By Kushan Sarkar
Kathmandu: Sep 10, 2013
The Cricket Association of Nepal (CAN) has been left red-faced after it used star Indian cricketer Virender Sehwag’s picture in a Nepal national team jersey in the annual souvenir published by it.
The annual souvenir 2013 published by CAN has a Sehwag action picture on its cover, wearing a deep blue jersey of the Nepal cricket team. CAN had tried to blur the face of the Indian batsman but there is no denying that it’s a Sehwag picture which it has used.
CAN’s Executive Committee member and former national cricketer Kiran Rana admitted that it was indeed Sehwag’s picture that has been used in the cover of the souvenir.
“Yes, it is Virender Sehwag‘s picture that we have used in the cover of the CAN’s annual souvenir but if you have a closer look, we have blurred the face a bit. I can tell you that this is completely an unintentional mistake on our part,” Rana told PTI.
“We don’t even sell the souvenir. It is only released for our members and a copy of each was given to them during the Annual General Meeting of the body in Pokhra recently,” he said.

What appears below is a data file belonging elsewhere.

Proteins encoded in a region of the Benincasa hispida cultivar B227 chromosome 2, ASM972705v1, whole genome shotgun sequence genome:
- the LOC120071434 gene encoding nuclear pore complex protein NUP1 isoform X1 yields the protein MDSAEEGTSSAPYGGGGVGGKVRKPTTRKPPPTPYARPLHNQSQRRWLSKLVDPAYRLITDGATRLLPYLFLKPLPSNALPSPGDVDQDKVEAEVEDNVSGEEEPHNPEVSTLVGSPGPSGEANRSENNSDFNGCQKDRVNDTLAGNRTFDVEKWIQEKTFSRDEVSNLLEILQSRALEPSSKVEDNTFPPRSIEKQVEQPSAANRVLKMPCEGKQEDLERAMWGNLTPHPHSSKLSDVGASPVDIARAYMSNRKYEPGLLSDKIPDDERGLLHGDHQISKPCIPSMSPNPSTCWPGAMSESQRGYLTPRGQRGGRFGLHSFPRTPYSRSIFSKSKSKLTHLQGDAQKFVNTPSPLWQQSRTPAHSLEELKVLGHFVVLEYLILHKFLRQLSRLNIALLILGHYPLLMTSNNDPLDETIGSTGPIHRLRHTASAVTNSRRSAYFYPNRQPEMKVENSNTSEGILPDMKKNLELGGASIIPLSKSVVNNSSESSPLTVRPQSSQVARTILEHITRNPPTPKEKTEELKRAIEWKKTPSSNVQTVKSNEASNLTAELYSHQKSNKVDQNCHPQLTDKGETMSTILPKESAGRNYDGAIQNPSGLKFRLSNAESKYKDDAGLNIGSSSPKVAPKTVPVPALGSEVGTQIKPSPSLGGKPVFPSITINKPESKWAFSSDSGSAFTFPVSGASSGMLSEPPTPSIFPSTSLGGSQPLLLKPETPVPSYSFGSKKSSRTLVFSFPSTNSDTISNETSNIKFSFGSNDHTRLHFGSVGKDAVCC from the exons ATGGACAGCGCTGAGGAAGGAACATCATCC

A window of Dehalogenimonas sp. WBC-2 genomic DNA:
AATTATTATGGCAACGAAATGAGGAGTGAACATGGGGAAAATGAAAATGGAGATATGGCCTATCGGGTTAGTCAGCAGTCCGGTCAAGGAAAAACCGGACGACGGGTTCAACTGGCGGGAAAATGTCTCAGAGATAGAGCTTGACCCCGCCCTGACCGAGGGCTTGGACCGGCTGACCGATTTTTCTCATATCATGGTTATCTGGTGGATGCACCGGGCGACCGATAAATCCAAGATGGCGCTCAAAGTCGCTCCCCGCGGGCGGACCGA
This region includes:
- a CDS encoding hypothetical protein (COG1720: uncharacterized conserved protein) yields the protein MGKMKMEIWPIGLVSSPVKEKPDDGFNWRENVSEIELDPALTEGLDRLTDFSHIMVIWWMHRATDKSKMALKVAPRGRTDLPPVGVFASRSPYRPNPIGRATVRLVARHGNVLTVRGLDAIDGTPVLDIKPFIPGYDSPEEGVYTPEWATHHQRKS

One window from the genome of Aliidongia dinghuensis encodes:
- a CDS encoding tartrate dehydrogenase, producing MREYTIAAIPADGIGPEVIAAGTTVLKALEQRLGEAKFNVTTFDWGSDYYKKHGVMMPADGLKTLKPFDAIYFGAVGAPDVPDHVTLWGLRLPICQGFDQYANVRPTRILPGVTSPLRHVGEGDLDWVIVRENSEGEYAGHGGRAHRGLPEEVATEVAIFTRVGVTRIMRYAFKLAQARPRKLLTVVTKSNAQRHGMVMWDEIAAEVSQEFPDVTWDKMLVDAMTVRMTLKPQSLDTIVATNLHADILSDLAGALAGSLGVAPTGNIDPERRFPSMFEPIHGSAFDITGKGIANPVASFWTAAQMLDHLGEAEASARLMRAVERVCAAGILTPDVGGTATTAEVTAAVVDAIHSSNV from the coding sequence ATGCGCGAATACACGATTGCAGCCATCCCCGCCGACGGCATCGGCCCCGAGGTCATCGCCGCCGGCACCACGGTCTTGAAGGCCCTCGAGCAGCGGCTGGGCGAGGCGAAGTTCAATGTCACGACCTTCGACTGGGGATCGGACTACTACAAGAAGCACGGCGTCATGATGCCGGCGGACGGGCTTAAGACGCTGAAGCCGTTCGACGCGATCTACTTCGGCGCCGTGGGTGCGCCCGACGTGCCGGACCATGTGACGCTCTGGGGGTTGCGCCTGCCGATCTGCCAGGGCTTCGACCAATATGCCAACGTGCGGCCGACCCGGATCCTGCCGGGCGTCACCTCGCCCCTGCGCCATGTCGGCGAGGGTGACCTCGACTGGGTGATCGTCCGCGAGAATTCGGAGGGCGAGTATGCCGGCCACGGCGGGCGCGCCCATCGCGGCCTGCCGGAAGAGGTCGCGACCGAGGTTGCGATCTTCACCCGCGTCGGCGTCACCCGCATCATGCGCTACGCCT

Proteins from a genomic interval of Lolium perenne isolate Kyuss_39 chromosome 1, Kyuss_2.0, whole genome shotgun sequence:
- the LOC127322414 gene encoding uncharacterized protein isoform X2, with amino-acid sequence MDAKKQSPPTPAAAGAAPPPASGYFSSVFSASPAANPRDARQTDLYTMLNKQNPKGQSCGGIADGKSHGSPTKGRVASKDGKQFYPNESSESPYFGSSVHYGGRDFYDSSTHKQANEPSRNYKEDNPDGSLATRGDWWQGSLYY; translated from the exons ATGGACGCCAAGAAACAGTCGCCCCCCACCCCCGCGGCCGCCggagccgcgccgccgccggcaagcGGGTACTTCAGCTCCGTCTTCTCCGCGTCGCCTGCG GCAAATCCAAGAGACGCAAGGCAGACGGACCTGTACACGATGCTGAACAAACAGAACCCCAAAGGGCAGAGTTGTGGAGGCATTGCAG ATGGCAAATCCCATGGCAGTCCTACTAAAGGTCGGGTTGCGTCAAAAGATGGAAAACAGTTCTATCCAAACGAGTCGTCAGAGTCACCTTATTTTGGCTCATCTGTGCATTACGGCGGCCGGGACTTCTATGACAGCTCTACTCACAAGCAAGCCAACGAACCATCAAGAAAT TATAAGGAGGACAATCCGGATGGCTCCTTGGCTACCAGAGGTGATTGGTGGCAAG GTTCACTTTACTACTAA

However, Rana could not give a convincing answer as to whose idea it was to use the veteran Indian opener’s picture in a Nepal team jersey.
Popular local daily ‘Himalayan Times’ quoted former Nepal players as expressing unhappiness that none of the local cricketers’ picture has been used in the cover of souvenir.
Rana claimed that CAN shares a good relationship with Indian Cricket Board and it has recently signed an MoU (Memorandum of Understanding) with Delhi and District Cricket Association (DDCA) which will help them prepare for the final qualifying tournament for the World T20 in Bangaldesh next year and the ICC 50-over World Cup qualifier that will be held in New Zealand.
“Even Mahendra Singh Dhoni was used as a brand amabassador for Nepal cricket a year back when he came with his wife [Sakshi] to offer puja at the Pashupatinath Temple.
CAN got in touch with Indian Embassy in Nepal and we had a photograph clicked with Dhoni promoting Nepal cricket. He was generous enough not to charge a single penny.”